I receive a lot of lovely messages from knitters who have found the craft in a time of personal upheaval. I understand this perfectly. While I would love to enter into personal correspondence with everyone reaching out, I cannot do this for various reasons. This post is my little attempt at telling my story and how I dealt with life veering into unexpected directions. I hope this suffices. Twenty years and three days ago - October 14, 1996 - my life changed. It was a Monday. I woke up feeling heavy-limbed and trudged to the bathroom to brush my teeth. This is when I realised something was very wrong as I could not keep water and toothpaste from dripping down my face. The mirror told me the truth: the left side of my face was paralysed. I was twenty years old.
The story is not that interesting nor long.
I had been struggling with flu-like symptoms for two months and my Monday morning was simply the culmination of what happens when you are bitten by a tick carrying Borrelia burgdorferi and you don't seek medical attention. I was a second-year university student who was too busy enjoying student life to pay attention to fatigue, mental confusion (one time I forgot where I lived) or weird ear-aches. Even with a partially-paralysed face, I was oddly reluctant to seek medical attention. "But I cannot feel a thing It doesn't hurt!" I told my friend. She barked at me: "There is your m-f-ing problem right there." She's always had a filthy mouth.
And so I was hospitalised, diagnosed, treated with heavy-duty antibiotics and got on with my life.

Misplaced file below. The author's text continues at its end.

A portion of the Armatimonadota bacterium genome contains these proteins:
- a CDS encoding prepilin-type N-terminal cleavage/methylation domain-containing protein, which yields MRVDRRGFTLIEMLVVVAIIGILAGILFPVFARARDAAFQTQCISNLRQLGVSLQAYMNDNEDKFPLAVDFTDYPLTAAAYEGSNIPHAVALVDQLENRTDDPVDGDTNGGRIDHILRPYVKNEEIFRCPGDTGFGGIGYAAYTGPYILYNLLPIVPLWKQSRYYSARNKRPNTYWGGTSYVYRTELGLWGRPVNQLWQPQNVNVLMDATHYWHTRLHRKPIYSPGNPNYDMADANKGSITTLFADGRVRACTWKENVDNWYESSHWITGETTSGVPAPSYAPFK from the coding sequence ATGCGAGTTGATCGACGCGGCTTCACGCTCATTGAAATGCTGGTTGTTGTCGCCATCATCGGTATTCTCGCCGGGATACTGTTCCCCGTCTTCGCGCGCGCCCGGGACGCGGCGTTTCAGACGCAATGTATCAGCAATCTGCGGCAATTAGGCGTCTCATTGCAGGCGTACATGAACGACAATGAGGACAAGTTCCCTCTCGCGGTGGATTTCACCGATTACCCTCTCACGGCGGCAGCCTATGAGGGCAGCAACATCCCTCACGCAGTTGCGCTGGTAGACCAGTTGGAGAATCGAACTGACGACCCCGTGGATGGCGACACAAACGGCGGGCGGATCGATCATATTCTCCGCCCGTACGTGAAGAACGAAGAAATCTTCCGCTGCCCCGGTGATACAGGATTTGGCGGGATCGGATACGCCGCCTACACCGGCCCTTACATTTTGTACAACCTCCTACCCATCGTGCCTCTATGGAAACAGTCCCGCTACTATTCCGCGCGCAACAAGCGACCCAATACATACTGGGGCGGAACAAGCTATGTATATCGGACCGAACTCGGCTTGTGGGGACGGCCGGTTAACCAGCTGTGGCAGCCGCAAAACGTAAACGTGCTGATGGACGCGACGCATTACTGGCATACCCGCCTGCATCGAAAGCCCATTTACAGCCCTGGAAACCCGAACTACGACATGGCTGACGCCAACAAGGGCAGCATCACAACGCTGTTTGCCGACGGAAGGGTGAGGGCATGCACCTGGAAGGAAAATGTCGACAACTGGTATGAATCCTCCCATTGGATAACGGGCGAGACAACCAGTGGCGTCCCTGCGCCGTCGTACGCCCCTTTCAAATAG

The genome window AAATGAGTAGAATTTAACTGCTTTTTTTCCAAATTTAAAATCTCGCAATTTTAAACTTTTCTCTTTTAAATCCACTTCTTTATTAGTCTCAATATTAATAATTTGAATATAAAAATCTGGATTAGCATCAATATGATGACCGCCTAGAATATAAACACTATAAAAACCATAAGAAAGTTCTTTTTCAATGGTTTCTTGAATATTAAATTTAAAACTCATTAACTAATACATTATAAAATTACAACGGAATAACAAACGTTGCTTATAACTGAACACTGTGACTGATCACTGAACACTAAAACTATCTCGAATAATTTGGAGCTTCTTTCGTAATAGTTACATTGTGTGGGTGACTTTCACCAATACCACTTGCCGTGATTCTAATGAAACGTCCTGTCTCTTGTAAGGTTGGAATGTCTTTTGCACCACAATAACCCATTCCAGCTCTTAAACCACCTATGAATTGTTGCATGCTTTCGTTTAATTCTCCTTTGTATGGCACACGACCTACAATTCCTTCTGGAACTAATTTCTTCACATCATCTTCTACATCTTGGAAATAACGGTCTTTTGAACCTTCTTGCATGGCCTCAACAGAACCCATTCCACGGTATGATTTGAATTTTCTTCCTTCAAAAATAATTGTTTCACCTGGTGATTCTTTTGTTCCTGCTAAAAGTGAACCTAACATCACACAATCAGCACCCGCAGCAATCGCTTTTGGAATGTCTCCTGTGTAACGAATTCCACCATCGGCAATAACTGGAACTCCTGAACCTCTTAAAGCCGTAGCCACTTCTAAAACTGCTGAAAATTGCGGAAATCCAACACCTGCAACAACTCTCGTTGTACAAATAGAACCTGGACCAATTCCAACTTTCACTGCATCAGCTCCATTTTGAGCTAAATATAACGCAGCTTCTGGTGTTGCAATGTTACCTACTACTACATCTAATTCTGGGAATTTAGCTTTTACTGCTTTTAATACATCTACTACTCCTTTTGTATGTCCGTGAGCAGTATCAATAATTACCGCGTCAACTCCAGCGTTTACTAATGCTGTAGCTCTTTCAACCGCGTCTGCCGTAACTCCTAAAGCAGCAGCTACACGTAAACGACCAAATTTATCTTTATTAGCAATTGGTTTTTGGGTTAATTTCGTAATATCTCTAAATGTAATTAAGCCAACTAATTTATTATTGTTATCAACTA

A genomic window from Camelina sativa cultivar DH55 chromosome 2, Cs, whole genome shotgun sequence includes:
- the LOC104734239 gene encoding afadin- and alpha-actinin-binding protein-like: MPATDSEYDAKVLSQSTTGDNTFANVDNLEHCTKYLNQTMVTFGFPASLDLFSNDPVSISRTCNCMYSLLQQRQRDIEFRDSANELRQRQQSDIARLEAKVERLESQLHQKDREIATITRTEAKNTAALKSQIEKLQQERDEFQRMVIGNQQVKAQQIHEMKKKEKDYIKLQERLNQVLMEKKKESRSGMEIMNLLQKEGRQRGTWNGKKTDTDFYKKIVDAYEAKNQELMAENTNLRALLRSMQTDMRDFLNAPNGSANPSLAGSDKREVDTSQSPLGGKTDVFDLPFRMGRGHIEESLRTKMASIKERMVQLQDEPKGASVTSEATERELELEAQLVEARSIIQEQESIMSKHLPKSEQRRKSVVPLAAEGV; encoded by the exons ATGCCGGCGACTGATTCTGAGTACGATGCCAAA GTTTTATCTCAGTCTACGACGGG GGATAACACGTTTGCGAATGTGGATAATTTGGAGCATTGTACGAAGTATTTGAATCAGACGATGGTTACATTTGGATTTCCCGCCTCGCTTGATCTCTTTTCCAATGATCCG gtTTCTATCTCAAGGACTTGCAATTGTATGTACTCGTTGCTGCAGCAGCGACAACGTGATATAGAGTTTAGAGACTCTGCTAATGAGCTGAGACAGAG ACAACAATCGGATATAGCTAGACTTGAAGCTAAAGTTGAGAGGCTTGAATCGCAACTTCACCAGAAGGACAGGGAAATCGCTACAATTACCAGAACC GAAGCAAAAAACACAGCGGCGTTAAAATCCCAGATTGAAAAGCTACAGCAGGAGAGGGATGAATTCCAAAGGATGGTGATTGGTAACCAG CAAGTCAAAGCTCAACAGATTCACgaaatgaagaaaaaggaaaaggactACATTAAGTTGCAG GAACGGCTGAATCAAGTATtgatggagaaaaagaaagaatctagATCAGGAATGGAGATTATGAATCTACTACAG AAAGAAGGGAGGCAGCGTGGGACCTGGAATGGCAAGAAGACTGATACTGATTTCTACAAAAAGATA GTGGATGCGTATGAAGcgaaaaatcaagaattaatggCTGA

I had my life mapped out at that stage and it was a good life I had planned: university degree, good full-time teaching job, two-point-one kids, a loving husband, a charming turn-of-century house in suburban Copenhagen, three dogs, and a garden. But my plans were interrupted and changed forever.
I actually had to look up the date I woke up with a paralysed face. Twenty years and three days later, it is a fuzzy memory and this is a good thing. My life has turned out very differently as I have had to accommodate things that never really left me: my stamina is rather low, I find it hard to maintain conversation in noisy places, facial recognition is not great, and I have a patchy memory (which it is why I often end up re-watching films and re-reading novels as I rarely remember plots). I am used to these things.
Though my life turned out differently than I had planned, I have a very, very good life. I want to emphasise this: it is possible to lead a full and rich life even if life is taking you on a detour.
First of all, I let go of any idea that my life going forward would be less worthy or less interesting just because I could no longer tick certain boxes. I let go of the notion that unless things go to plan, things are not going well. I also let go of things I thought I ought to achieve because other people were achieving them (marathons, mountain-climbing, managerial posts in mega-corps). Instead I decided to be kind, open-minded, and curious about the world. I decided to let the small things in life really matter and not sweat the big stuff.
I find my joy in the everyday: my morning coffee, the crunch of a red apple, the fine turn of a couplet, a silly dog gif, and the feel of a well-made yarn running through my hands. I find joy in meeting extraordinary people whenever I teach workshops. I find joy in learning something new from a podcast or a video. I find joy in writing blog posts and articles. I find joy in sharing my passions with the world and seeing what people make. The everyday is extraordinary and I don't know if I would have noticed this if things had turned out as planned.
When I graduated high school, we wore hats. Our hats were passed around to the entire year and when mine came back to me, someone had written: life is what happens to you while you are busy making other plans. Years later I learned that this was a quote from a John Lennon song. At the time I loved the quote with the fierce intensity of a teenager. These days it strikes a chord for much different reasons.